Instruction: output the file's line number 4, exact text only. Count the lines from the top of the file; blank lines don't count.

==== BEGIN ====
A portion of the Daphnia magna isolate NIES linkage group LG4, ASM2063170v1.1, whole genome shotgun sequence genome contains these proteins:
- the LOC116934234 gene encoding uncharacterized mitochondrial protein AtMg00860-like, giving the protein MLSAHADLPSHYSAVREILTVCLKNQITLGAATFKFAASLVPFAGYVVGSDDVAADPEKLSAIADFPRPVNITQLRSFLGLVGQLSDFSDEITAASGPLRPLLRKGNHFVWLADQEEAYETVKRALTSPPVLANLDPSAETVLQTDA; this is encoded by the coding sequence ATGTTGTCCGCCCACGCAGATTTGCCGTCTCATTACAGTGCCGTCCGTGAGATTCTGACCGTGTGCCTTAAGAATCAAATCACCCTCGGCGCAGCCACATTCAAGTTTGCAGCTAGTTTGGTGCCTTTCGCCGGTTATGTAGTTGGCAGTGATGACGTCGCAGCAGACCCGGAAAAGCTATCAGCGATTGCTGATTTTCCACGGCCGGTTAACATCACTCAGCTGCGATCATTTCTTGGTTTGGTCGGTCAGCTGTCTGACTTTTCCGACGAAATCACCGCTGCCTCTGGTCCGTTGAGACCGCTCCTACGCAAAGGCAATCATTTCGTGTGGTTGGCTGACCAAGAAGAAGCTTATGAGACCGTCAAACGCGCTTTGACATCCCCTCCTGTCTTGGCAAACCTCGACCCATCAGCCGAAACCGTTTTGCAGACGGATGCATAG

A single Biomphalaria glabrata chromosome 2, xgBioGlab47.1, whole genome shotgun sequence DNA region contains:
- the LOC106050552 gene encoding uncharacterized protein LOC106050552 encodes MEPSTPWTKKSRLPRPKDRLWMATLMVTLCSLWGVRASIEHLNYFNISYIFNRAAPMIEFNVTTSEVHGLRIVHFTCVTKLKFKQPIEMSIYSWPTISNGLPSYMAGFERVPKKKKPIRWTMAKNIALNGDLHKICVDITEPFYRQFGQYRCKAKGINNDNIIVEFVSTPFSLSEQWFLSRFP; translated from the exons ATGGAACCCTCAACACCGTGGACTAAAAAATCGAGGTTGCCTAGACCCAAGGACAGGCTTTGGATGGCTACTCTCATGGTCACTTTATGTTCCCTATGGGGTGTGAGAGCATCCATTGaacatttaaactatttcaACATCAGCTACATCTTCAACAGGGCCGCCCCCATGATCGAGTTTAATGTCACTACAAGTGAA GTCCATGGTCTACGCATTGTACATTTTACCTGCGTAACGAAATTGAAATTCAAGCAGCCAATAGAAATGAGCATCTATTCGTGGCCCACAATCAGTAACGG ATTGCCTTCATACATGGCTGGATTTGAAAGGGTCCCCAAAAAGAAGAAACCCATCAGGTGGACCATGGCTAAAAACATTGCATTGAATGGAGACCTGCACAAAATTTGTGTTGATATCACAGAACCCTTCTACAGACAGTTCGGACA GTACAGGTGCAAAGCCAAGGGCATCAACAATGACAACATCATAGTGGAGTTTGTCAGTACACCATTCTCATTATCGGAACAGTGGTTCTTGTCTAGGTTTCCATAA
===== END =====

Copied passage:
- the LOC106050552 gene encoding uncharacterized protein LOC106050552 encodes MEPSTPWTKKSRLPRPKDRLWMATLMVTLCSLWGVRASIEHLNYFNISYIFNRAAPMIEFNVTTSEVHGLRIVHFTCVTKLKFKQPIEMSIYSWPTISNGLPSYMAGFERVPKKKKPIRWTMAKNIALNGDLHKICVDITEPFYRQFGQYRCKAKGINNDNIIVEFVSTPFSLSEQWFLSRFP; translated from the exons ATGGAACCCTCAACACCGTGGACTAAAAAATCGAGGTTGCCTAGACCCAAGGACAGGCTTTGGATGGCTACTCTCATGGTCACTTTATGTTCCCTATGGGGTGTGAGAGCATCCATTGaacatttaaactatttcaACATCAGCTACATCTTCAACAGGGCCGCCCCCATGATCGAGTTTAATGTCACTACAAGTGAA GTCCATGGTCTACGCATTGTACATTTTACCTGCGTAACGAAATTGAAATTCAAGCAGCCAATAGAAATGAGCATCTATTCGTGGCCCACAATCAGTAACGG ATTGCCTTCATACATGGCTGGATTTGAAAGGGTCCCCAAAAAGAAGAAACCCATCAGGTGGACCATGGCTAAAAACATTGCATTGAATGGAGACCTGCACAAAATTTGTGTTGATATCACAGAACCCTTCTACAGACAGTTCGGACA GTACAGGTGCAAAGCCAAGGGCATCAACAATGACAACATCATAGTGGAGTTTGTCAGTACACCATTCTCATTATCGGAACAGTGGTTCTTGTCTAGGTTTCCATAA